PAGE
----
Tuesday, May 01, 2007

Land of the Free

David H. from Virginia Beach asks:

Which statement is correct? Both?

"I got a new shirt for free."
"I got a new shirt free."

This is a common conversation with my father; he laughs at the commercials that say "You can get this for free."

Thanks for writing, David. There's a simple answer to your question, as well as a complicated one.

The simple answer is both are correct.

The complicated answer is that "for free" is considered an idiom. Like slang, it's slightly less acceptable but not grammatically incorrect. Among the many definitions of free in Webster's Dictionary is "without cost, payment, or charge." To say "I got a new shirt without charge" is appropriate, although ridiculously formal, whereas "I got a new shirt for without charge" sounds retarded. Curiously, if you consider free to be the equivalent of $0.00, then it becomes a noun, and "for free" would seem the correct usage and "free" entirely incorrect. Webster's does not address this. The only noun version of free is given as "people who are free," as in "land of the free." Maybe the Webster's editors just don't like math.

11 Comments:

Blogger Jason said...

In GMAU, Bryan Garner prefers free. But he admits that while "for free is a casualism and a severely overworked ad cliche, the expression is far too common to be called an error."

7:58 AM  
Blogger Craig said...

Hey, D., how much did you charge for this answer?

9:47 AM  
Anonymous Jeanne said...

So. How do you get this damned free shirt?

1:57 PM  
Anonymous Anonymous said...

Dear Other Style Council,

I am writing this in much urgency.

I have noticed at the Orange County Business Journal that the period in abbreviations isn't included when a name is boldfaced. Examples are St. James, Volcom Inc., J. D. Meyers -- yes! None of the periods are boldfaced only the letters when a company is highlighted.

Yet dashes are bolded if it is part of the formal name. Which is correct way? Bold or unbold?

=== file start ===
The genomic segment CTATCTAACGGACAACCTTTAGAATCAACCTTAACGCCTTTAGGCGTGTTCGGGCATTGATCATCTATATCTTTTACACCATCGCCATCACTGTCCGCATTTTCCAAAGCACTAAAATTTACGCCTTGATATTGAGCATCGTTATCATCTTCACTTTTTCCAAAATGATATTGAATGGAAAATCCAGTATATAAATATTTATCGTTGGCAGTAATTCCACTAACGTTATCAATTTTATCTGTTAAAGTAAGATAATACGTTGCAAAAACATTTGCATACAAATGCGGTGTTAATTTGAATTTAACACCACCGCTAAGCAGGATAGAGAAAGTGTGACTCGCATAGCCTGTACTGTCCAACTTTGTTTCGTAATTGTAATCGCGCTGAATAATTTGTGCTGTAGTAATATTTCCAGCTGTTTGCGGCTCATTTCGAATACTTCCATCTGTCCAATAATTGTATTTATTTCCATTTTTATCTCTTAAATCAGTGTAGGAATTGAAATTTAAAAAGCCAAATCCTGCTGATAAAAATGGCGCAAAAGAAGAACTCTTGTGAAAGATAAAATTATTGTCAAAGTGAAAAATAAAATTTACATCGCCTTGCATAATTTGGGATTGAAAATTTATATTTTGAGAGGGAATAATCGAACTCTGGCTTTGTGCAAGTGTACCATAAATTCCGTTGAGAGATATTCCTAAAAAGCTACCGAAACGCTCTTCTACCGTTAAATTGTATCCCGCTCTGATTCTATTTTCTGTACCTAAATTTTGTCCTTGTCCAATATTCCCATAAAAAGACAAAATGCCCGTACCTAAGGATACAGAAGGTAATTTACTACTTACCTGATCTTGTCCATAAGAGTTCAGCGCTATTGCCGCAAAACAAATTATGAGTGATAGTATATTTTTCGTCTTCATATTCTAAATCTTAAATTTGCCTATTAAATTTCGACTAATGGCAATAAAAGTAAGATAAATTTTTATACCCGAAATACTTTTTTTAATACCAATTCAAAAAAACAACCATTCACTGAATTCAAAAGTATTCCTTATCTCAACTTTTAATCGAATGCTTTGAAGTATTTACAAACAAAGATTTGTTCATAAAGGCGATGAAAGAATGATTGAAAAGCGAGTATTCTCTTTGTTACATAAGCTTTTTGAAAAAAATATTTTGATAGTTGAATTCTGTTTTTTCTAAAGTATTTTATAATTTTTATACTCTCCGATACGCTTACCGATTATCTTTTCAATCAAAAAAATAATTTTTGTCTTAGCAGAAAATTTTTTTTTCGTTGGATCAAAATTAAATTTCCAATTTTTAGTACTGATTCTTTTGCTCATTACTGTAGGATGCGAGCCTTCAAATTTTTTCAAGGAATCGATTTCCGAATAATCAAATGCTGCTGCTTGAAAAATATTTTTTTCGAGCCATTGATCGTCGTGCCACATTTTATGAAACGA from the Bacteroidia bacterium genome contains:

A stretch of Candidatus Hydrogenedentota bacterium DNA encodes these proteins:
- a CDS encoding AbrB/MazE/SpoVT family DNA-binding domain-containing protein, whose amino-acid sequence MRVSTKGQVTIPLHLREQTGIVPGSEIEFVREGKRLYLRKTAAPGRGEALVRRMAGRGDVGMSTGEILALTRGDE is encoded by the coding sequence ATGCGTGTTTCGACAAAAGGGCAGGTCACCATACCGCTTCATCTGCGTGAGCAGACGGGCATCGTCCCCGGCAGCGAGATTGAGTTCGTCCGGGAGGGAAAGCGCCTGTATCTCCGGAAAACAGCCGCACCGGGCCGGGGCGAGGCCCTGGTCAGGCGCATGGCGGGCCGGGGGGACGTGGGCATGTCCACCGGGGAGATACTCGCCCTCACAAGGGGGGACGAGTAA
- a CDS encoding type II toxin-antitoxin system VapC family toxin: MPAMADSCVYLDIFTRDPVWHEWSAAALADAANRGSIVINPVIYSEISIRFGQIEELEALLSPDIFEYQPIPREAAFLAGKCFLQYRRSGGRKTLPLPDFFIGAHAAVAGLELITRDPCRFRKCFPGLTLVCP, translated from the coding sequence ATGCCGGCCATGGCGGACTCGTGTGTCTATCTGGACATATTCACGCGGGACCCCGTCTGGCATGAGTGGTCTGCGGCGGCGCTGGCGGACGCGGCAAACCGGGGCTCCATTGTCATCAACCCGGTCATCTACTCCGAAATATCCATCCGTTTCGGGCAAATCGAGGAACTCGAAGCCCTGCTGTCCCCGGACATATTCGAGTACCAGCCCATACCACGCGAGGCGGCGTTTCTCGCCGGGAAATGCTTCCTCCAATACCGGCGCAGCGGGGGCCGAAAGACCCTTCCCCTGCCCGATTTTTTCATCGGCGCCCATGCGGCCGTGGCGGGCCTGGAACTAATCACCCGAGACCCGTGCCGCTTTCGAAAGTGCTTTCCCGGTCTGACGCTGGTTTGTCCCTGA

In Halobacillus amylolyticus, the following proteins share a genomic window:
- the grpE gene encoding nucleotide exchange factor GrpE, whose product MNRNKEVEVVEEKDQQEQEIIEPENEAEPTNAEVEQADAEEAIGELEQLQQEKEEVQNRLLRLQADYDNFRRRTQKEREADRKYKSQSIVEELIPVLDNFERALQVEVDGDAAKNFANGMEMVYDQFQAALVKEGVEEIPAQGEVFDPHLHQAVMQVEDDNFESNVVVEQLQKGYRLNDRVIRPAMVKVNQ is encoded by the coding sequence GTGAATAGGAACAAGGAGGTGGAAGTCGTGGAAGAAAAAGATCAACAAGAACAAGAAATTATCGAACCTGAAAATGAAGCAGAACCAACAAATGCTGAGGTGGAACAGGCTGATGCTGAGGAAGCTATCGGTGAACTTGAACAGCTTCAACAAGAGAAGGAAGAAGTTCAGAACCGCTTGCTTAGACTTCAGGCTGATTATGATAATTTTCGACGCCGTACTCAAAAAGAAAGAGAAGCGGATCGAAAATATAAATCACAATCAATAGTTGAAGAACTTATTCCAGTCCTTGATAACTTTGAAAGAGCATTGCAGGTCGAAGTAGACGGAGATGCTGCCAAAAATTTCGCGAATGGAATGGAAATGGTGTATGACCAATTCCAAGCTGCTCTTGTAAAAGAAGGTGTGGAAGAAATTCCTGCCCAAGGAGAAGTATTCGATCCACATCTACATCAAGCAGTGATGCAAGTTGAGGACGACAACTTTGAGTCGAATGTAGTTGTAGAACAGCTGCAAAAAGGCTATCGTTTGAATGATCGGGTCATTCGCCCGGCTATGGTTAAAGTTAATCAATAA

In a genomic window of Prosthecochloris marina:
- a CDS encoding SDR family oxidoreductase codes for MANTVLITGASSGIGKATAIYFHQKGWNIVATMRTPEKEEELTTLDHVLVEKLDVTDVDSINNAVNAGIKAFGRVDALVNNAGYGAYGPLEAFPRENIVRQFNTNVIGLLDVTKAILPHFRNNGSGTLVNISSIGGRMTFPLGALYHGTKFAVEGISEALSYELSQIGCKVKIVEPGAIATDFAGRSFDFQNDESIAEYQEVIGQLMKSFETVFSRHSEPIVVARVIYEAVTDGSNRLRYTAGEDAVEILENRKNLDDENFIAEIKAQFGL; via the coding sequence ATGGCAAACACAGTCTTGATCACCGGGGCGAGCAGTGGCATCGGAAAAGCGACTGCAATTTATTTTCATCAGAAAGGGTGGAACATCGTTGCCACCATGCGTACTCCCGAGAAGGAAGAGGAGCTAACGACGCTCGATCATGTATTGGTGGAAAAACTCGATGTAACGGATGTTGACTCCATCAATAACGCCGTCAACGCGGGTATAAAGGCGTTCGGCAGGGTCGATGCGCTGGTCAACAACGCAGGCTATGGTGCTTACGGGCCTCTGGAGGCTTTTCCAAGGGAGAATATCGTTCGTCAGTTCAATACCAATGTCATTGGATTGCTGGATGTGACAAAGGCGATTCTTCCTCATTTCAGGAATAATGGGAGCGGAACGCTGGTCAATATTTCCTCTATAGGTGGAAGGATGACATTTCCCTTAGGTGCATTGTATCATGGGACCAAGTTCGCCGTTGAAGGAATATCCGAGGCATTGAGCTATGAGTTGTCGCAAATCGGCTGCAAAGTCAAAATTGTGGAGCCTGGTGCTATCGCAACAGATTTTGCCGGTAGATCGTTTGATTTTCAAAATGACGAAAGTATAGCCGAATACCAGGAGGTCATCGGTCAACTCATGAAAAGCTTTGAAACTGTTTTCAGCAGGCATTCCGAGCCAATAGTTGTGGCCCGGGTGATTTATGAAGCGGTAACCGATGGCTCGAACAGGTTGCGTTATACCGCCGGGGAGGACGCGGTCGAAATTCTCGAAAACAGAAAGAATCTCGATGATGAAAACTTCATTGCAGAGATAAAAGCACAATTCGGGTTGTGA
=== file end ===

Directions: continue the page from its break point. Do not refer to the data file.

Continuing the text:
I say bold.

Thanks in advance.

9:41 AM  
Blogger Craig said...

Dear Anonymous,

Firstly, apologies for the delay.

Secondly, I'd say that's something that falls under the purview of the style mavens at the OC Business Journal. Those types of typographical decisions change publication by publication, and many of them have ancient and seemingly archaic reasons behind them. For example, at the Weekly, we only capitalize a "The" in band names when it appears in bolded copy in our listings. When it's in regular feature copy, we lowercase the "the."

But, since you're asking: I'd set the periods in bold. Seems way too much work to go through and ensure all those periods are romanized.

Hope that helps,

Craig

5:31 PM  
Anonymous Anonymous said...

Thanks for the help, Craig.

11:09 AM  
Blogger alex said...

This comment has been removed by a blog administrator.

4:42 AM  
Anonymous Anonymous said...

Jason,
Are you sure your answer is not influenced by your fluency in Bullfrog?

4:08 AM  
Blogger Jason said...

The noble Bullfrog, alas, prefers "for free" but he has no need for t-shirts.

2:24 PM  
Anonymous Anonymous said...

Ok, ok. The extra 'g' is for luck, right? (See your October 16, 2006 posting.) My question is why an extra 'g' is lucky. No one appears able to provide an answer on this one.

Can you?

6:56 PM  
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5:36 AM  

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